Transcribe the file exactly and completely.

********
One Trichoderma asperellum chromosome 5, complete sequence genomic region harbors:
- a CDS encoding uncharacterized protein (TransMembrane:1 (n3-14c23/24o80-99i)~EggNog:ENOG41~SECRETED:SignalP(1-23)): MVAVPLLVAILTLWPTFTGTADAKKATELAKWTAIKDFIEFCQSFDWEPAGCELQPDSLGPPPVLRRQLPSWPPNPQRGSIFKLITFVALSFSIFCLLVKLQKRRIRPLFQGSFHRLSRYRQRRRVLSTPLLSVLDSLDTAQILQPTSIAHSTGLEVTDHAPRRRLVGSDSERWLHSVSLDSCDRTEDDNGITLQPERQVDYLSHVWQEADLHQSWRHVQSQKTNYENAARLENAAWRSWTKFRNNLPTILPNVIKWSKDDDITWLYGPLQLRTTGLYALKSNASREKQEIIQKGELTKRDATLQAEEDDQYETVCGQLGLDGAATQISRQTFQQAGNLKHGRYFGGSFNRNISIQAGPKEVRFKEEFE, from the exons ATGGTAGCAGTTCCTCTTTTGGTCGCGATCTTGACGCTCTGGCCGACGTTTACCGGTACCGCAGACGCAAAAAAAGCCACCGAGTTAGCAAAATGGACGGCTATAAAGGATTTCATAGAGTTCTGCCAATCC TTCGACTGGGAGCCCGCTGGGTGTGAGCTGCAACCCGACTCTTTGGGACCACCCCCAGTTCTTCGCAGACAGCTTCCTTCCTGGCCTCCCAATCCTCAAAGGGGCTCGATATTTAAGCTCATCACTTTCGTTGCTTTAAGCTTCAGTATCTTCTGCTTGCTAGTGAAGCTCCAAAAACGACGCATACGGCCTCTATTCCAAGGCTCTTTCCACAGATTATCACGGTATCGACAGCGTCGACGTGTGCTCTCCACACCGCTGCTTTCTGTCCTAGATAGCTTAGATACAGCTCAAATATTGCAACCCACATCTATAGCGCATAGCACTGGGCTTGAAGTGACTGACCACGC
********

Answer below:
One Trichoderma asperellum chromosome 5, complete sequence genomic region harbors:
- a CDS encoding uncharacterized protein (TransMembrane:1 (n3-14c23/24o80-99i)~EggNog:ENOG41~SECRETED:SignalP(1-23)): MVAVPLLVAILTLWPTFTGTADAKKATELAKWTAIKDFIEFCQSFDWEPAGCELQPDSLGPPPVLRRQLPSWPPNPQRGSIFKLITFVALSFSIFCLLVKLQKRRIRPLFQGSFHRLSRYRQRRRVLSTPLLSVLDSLDTAQILQPTSIAHSTGLEVTDHAPRRRLVGSDSERWLHSVSLDSCDRTEDDNGITLQPERQVDYLSHVWQEADLHQSWRHVQSQKTNYENAARLENAAWRSWTKFRNNLPTILPNVIKWSKDDDITWLYGPLQLRTTGLYALKSNASREKQEIIQKGELTKRDATLQAEEDDQYETVCGQLGLDGAATQISRQTFQQAGNLKHGRYFGGSFNRNISIQAGPKEVRFKEEFE, from the exons ATGGTAGCAGTTCCTCTTTTGGTCGCGATCTTGACGCTCTGGCCGACGTTTACCGGTACCGCAGACGCAAAAAAAGCCACCGAGTTAGCAAAATGGACGGCTATAAAGGATTTCATAGAGTTCTGCCAATCC TTCGACTGGGAGCCCGCTGGGTGTGAGCTGCAACCCGACTCTTTGGGACCACCCCCAGTTCTTCGCAGACAGCTTCCTTCCTGGCCTCCCAATCCTCAAAGGGGCTCGATATTTAAGCTCATCACTTTCGTTGCTTTAAGCTTCAGTATCTTCTGCTTGCTAGTGAAGCTCCAAAAACGACGCATACGGCCTCTATTCCAAGGCTCTTTCCACAGATTATCACGGTATCGACAGCGTCGACGTGTGCTCTCCACACCGCTGCTTTCTGTCCTAGATAGCTTAGATACAGCTCAAATATTGCAACCCACATCTATAGCGCATAGCACTGGGCTTGAAGTGACTGACCACGC